I listened to old bee keepers for years say the clover in the hay field at the horse farm didn't do much for the bees. I kept getting told their togune wasn't long enough. seeing bees on some one day I layed down and watched the bees chew tiny holes down near where the floret attaches to the body and get their fill of nectar.
The very next month the American Bee Journal can out with a story that bees are getting more from crimson clover than you think.
So if the bee is smart enough to chew a hole in the clove I would think they would be smart enought to do it with snap dragons provided they didn't have an easier nectar source.
I also heard/read about insects making holes into flowers they otherwise can not feed. Is that honeybees or other insects?? Just wondering if they are doing the initial damage or just taking advantage of the situation.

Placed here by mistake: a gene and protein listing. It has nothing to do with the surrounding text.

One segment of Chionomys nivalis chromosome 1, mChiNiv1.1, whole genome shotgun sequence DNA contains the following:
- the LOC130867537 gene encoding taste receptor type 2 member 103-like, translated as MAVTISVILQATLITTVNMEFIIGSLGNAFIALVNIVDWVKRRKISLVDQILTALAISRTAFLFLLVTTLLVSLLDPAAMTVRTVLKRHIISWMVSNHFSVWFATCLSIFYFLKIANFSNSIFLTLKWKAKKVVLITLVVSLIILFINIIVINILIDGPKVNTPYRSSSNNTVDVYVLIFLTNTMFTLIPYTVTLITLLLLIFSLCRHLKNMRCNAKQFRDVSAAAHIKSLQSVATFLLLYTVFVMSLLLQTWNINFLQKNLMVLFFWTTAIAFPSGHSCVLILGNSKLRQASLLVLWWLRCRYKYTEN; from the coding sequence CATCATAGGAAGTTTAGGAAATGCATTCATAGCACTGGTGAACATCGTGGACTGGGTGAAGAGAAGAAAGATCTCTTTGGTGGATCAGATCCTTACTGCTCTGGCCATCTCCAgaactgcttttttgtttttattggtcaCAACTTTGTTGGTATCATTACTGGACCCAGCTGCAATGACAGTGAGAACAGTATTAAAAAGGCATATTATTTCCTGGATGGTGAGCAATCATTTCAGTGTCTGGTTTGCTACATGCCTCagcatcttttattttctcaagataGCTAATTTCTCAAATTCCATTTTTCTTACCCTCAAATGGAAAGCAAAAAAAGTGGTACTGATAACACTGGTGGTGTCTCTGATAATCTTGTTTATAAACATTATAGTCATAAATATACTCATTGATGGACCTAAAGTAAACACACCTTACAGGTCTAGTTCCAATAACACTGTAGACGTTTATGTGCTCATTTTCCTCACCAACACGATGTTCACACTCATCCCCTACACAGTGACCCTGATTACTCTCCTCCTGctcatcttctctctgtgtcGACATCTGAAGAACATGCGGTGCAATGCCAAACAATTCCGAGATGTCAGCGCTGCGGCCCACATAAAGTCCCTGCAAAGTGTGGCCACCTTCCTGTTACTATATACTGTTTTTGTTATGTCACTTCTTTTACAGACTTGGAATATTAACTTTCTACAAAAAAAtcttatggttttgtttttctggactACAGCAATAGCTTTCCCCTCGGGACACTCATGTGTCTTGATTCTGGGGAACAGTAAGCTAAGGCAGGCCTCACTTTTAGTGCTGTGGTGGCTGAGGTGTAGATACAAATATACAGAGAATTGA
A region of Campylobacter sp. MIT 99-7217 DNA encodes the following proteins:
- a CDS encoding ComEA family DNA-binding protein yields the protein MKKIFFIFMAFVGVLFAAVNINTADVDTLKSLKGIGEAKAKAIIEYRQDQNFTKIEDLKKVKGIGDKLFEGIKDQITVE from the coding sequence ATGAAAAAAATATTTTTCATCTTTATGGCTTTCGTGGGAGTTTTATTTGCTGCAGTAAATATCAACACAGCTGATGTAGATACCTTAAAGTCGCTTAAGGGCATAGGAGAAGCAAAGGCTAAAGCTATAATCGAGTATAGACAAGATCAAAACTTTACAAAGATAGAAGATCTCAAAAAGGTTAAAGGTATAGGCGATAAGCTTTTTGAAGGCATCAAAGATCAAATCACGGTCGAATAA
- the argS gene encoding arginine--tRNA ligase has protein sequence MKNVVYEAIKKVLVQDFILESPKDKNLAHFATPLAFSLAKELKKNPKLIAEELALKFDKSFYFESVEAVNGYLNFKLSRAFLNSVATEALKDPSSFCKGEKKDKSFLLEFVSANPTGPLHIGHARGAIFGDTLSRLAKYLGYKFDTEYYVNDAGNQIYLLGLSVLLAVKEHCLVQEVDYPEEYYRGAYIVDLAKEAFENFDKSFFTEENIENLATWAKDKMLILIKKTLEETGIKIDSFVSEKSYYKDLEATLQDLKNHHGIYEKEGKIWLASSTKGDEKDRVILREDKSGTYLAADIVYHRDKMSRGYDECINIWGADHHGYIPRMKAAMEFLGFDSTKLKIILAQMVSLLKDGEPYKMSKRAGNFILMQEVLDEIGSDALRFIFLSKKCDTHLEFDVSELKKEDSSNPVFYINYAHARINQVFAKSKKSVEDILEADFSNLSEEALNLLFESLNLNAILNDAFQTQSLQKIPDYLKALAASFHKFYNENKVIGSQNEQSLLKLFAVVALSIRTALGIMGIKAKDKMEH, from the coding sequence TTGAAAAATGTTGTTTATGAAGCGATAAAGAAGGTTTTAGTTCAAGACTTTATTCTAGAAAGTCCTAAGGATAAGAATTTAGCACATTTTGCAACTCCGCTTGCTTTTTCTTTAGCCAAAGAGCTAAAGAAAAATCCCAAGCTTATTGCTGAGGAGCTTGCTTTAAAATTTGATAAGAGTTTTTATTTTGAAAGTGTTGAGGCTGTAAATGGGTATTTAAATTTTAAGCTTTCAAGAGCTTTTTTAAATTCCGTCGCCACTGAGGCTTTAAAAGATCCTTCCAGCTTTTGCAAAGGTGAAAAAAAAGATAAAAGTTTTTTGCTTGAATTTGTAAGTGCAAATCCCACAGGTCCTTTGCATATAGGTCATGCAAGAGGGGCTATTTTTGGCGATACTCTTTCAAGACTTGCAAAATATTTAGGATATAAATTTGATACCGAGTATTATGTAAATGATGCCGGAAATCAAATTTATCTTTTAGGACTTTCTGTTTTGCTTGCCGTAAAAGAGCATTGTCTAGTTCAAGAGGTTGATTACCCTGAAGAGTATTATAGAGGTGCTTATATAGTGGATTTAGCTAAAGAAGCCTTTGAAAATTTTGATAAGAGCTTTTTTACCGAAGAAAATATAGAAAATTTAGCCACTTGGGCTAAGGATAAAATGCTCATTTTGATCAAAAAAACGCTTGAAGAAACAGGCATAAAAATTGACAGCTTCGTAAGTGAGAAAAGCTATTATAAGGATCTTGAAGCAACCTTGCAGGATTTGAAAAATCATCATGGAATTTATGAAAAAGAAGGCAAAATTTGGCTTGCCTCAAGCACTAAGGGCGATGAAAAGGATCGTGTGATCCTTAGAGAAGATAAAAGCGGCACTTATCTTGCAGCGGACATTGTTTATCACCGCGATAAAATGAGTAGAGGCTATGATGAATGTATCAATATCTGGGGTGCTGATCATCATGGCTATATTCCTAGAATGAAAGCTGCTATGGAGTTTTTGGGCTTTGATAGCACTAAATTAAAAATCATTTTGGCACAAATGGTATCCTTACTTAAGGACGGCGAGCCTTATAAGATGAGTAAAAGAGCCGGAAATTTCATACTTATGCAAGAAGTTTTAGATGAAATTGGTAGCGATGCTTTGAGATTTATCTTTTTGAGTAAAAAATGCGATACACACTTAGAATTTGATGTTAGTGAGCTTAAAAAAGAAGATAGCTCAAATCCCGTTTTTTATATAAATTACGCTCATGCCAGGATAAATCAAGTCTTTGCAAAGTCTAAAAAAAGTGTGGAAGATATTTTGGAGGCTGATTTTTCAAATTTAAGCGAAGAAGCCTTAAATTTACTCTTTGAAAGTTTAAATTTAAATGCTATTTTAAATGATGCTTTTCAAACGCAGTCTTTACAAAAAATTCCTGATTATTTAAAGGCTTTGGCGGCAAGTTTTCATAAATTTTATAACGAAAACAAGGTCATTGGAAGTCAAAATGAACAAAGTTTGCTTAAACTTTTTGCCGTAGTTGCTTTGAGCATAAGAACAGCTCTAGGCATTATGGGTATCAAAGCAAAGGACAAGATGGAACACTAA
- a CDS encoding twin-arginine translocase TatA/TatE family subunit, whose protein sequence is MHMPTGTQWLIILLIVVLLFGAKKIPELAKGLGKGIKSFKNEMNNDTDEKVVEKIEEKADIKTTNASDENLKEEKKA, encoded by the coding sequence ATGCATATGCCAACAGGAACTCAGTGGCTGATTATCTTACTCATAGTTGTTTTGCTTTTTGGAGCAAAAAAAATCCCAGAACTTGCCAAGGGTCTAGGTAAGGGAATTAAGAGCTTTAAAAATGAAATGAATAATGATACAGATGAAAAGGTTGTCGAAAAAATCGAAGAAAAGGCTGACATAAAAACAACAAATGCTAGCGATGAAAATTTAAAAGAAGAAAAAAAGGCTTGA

While there is ample evidence of honeybees chewing holes in deep throated florets like red sweet clover, and honeysuckles, the nectar sourse in snapdragons, if any significant source, would be in a thicker more protected portion of the snapgradon. Not to say if worked on long enough couldn't be done, not the same as chewing a hole below the nectar level in single walled floret as opposed to the thicker " neck ", portion of the Snapdragons, or so I would be inclined to believe. Actually think is pollen more then nectar with regards to bees value of snapdragons. :drinks: